Greece’s Prime Minister Kyriakos Mitsotakis had his first meeting with Turkish President Recep Tayyip Erdogan, on the sidelines of the United Nations Climate Change Summit in New York on Wednesday.

The pressing issue of increased outflow of migrants from Turkish to Greek shores, as well as Cyprus drilling, were discussed during the hour conversation

Greek government sources said the meeting was “in good spirits, and included many personal references exchanged between the two leaders,” with Mitsotakis telling Erdogan “I am glad to meet you in my new capacity,” during a handshake with the Turkish president in front of reporters’ cameras.

At the meeting, the two leaders agreed to prepare the Greece-Turkey High-Level Cooperation Council, while the attending Foreign Affairs ministers were immediately tasked to proceed with the necessary preparations.

Upon discussing the Cyprus issue, the Greek side, as per government sources, “expressed support for the Republic of Cyprus, as well as for Cyprus President Nicos Anastasiades’ proposal to secure a fair share for both communities on the island from the exploitation of Cyprus’ natural resources.”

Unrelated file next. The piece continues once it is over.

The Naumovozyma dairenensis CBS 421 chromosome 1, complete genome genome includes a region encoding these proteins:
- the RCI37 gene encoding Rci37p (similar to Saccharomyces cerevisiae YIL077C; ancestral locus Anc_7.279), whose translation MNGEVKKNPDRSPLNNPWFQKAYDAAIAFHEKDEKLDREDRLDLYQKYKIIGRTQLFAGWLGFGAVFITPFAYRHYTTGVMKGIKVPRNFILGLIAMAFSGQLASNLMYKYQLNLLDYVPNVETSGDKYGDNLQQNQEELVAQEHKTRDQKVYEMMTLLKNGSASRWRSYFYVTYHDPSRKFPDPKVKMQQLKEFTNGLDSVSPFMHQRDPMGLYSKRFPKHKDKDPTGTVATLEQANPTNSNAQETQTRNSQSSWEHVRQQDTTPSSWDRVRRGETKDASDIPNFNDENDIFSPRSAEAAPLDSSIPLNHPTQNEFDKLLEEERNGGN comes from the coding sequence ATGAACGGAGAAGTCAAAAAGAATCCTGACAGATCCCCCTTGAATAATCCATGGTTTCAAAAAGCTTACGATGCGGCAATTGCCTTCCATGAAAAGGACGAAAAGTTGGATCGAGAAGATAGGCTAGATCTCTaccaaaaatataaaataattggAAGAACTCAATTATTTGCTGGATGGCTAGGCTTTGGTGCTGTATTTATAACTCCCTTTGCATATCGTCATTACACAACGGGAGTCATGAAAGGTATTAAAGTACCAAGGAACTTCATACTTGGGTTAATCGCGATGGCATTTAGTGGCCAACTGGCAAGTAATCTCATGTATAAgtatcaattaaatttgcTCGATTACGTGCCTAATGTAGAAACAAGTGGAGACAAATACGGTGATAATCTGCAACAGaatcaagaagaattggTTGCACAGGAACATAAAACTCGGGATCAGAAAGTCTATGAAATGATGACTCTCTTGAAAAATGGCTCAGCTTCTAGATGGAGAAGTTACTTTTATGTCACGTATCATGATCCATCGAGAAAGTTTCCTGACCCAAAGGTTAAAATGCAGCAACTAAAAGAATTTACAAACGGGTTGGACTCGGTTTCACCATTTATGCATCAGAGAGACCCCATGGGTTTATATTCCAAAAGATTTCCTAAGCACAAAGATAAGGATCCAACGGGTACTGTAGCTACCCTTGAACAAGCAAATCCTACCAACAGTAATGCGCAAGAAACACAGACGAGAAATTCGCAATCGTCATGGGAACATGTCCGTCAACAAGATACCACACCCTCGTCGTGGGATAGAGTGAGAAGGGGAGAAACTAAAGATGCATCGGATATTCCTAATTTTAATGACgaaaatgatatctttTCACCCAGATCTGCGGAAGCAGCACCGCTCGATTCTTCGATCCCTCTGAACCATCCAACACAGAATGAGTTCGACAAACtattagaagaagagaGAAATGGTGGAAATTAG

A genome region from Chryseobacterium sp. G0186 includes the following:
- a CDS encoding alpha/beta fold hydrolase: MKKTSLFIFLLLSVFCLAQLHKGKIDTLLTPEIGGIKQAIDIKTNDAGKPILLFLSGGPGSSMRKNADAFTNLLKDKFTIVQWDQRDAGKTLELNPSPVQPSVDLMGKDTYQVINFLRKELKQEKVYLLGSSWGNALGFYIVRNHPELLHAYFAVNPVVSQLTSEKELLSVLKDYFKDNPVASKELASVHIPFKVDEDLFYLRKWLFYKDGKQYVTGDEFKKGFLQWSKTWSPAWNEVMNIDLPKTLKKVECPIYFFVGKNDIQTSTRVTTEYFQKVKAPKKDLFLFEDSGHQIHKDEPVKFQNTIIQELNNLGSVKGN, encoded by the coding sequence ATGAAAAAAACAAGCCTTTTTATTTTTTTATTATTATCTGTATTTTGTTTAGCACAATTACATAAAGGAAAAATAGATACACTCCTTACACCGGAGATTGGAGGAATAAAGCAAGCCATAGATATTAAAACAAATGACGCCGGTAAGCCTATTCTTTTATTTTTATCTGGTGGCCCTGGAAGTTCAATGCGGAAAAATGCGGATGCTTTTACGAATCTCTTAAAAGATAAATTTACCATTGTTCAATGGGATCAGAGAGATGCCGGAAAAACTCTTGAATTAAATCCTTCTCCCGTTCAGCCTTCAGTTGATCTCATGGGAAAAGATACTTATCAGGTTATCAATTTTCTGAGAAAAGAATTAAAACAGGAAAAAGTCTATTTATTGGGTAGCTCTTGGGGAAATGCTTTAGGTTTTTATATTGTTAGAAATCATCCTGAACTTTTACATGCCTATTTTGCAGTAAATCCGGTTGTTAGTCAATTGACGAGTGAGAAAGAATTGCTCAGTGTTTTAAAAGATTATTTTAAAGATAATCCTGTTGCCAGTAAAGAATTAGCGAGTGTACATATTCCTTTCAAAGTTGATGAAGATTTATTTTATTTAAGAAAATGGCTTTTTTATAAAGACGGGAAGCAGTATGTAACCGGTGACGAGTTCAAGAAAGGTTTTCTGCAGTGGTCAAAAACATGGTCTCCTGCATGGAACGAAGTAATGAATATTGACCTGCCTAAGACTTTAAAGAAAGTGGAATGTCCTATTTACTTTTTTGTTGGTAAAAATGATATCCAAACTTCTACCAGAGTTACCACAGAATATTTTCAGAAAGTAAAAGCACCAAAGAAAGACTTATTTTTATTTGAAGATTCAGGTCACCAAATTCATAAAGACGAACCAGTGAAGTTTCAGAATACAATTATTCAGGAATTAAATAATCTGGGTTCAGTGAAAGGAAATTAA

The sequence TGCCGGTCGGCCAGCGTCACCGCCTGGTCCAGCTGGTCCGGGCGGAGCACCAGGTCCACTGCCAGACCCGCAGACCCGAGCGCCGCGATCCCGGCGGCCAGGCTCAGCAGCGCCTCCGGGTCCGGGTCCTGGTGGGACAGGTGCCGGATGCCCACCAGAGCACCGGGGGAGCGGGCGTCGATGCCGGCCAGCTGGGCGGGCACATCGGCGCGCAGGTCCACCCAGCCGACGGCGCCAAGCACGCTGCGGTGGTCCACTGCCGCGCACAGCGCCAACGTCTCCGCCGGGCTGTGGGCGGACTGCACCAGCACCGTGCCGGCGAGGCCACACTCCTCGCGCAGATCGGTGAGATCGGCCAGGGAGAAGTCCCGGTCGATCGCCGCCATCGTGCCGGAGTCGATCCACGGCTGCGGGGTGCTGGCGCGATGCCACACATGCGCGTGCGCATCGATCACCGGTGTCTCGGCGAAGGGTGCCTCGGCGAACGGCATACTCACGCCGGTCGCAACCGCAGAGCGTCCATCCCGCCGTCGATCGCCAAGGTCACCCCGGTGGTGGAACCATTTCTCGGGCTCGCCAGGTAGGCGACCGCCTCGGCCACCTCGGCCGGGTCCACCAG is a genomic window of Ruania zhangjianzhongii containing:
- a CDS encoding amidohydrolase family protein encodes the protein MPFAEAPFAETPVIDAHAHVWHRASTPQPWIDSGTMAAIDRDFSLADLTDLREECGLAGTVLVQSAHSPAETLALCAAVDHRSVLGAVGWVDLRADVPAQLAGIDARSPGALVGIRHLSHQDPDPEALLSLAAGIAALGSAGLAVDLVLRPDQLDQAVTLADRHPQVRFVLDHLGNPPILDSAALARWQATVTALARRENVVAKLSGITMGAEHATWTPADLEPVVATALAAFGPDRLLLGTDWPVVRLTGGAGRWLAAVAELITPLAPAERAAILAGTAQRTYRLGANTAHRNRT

Concerning refugee and migratory flows, it was agreed to make every effort to restrict flows at both the Turkish coastline and at sea.

Mitsotakis raised the issue of the reopening of the Halki Theological School, a topic that is reportedly being considered favorably by the Turkish side.

The Turkish side reportedly raised its own share of known issues, concerning the Muslim minority in western Thrace, and referred to two Ottoman cultural heritage monuments in Athens and Thessaloniki.

The meeting ended with the two men agreeing to work closely towards nurturing a better climate for the benefit of both peoples and for the region’s stability.


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